Restless by William Boyd depicts the tale of a young woman who discovers that her mother was recruited as a spy during World War II. "I am Eva Delectorskaya,” Sally Gilmartin announces, and so on a warm summer afternoon in 1976 her daughter, Ruth learns that everything she ever knew about her mother was a carefully constructed lie. Sally Gilmartin is a respectable English widow living in a picturesque Cotswold village; Eva Delectorskaya was a rigorously trained World War II spy, a woman who carried fake passports and retreated to secret safe houses, a woman taught to lie and deceive, and above all, to never trust anyone. Three decades later the secrets of Sally’s past still haunt her. Someone is trying to kill her and at last she has decided to trust Ruth with her story.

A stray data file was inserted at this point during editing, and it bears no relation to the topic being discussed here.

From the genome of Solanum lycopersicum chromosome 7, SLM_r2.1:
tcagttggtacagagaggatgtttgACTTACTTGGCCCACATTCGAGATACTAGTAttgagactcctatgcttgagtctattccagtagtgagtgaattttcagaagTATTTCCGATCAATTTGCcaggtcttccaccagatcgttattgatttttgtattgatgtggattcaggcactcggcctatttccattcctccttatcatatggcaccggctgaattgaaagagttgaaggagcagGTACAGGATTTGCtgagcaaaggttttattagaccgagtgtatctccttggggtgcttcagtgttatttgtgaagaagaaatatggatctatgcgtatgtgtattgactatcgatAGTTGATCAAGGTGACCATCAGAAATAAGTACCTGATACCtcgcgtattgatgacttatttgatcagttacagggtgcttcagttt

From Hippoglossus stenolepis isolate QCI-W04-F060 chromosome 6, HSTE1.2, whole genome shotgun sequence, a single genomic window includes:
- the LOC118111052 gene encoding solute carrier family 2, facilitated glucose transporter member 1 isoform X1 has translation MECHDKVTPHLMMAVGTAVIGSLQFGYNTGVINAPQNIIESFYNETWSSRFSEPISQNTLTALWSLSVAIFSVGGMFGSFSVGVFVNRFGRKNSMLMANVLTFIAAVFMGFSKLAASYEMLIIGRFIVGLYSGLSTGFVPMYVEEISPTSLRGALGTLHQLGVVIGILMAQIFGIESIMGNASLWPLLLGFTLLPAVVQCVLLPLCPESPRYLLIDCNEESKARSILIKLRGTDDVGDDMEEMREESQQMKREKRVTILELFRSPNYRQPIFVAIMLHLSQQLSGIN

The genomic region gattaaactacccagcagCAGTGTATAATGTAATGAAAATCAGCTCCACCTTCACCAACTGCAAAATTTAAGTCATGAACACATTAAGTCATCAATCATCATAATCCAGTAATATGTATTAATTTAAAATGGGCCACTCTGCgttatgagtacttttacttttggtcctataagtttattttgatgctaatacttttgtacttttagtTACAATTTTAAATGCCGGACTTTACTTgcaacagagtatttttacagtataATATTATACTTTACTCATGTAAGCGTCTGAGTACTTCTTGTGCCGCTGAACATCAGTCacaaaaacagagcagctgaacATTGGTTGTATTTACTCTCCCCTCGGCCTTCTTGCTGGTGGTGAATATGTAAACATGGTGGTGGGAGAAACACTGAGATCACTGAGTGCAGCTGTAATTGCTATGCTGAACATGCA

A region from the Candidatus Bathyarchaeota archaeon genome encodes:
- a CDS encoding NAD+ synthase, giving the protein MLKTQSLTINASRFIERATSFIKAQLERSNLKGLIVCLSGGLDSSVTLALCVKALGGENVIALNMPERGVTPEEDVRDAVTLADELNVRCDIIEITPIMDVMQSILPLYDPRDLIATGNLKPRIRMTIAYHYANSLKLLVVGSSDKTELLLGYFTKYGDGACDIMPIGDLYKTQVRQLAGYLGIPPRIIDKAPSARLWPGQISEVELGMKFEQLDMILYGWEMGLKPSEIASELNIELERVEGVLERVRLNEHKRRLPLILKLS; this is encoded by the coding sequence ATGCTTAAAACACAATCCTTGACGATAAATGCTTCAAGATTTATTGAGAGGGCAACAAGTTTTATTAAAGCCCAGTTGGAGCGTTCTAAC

Ruth, meanwhile, is struggling to make sense of her own life as a young single mother with an unfinished graduate degree and escalating dependence on alcohol. She is drawn deeper and deeper into the astonishing events of her mother’s past—the mysterious death of Eva’s beloved brother, her work in New York City manipulating the press in order to shift public sentiment toward American involvement in the war, her dangerous romantic entanglement. Now Sally wants to find the man who recruited her, and she needs Ruth’s help.
Restless is a brilliant espionage book, a good story, strong characters and full of tension and drama. I thoroughly enjoyed it, I did get slightly confused when Eva was in America though.